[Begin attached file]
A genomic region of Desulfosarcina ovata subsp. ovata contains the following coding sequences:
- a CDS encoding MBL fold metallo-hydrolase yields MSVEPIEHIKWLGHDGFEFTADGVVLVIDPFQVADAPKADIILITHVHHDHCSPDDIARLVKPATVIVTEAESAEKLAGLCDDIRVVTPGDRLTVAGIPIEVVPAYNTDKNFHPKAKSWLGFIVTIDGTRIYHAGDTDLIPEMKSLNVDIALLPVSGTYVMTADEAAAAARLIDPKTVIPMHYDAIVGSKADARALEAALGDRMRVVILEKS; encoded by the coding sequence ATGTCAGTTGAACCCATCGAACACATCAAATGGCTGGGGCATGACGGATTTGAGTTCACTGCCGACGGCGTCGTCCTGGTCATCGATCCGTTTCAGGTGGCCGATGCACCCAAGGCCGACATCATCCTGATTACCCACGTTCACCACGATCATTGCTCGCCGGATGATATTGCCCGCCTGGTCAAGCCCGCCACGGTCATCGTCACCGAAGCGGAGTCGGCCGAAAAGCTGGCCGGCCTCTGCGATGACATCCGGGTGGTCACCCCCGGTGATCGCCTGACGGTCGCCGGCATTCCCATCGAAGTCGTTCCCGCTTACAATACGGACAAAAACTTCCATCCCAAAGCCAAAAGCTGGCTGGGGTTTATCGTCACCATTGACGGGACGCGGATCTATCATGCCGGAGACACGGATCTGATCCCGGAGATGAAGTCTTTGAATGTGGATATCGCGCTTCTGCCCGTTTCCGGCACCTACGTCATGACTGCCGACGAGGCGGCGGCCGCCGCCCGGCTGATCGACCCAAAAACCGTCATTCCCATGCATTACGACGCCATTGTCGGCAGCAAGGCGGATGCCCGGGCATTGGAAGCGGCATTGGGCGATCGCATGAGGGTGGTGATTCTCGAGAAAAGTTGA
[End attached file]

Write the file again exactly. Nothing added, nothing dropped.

A genomic region of Desulfosarcina ovata subsp. ovata contains the following coding sequences:
- a CDS encoding MBL fold metallo-hydrolase yields MSVEPIEHIKWLGHDGFEFTADGVVLVIDPFQVADAPKADIILITHVHHDHCSPDDIARLVKPATVIVTEAESAEKLAGLCDDIRVVTPGDRLTVAGIPIEVVPAYNTDKNFHPKAKSWLGFIVTIDGTRIYHAGDTDLIPEMKSLNVDIALLPVSGTYVMTADEAAAAARLIDPKTVIPMHYDAIVGSKADARALEAALGDRMRVVILEKS; encoded by the coding sequence ATGTCAGTTGAACCCATCGAACACATCAAATGGCTGGGGCATGACGGATTTGAGTTCACTGCCGACGGCGTCGTCCTGGTCATCGATCCGTTTCAGGTGGCCGATGCACCCAAGGCCGACATCATCCTGATTACCCACGTTCACCACGATCATTGCTCGCCGGATGATATTGCCCGCCTGGTCAAGCCCGCCACGGTCATCGTCACCGAAGCGGAGTCGGCCGAAAAGCTGGCCGGCCTCTGCGATGACATCCGGGTGGTCACCCCCGGTGATCGCCTGACGGTCGCCGGCATTCCCATCGAAGTCGTTCCCGCTTACAATACGGACAAAAACTTCCATCCCAAAGCCAAAAGCTGGCTGGGGTTTATCGTCACCATTGACGGGACGCGGATCTATCATGCCGGAGACACGGATCTGATCCCGGAGATGAAGTCTTTGAATGTGGATATCGCGCTTCTGCCCGTTTCCGGCACCTACGTCATGACTGCCGACGAGGCGGCGGCCGCCGCCCGGCTGATCGACCCAAAAACCGTCATTCCCATGCATTACGACGCCATTGTCGGCAGCAAGGCGGATGCCCGGGCATTGGAAGCGGCATTGGGCGATCGCATGAGGGTGGTGATTCTCGAGAAAAGTTGA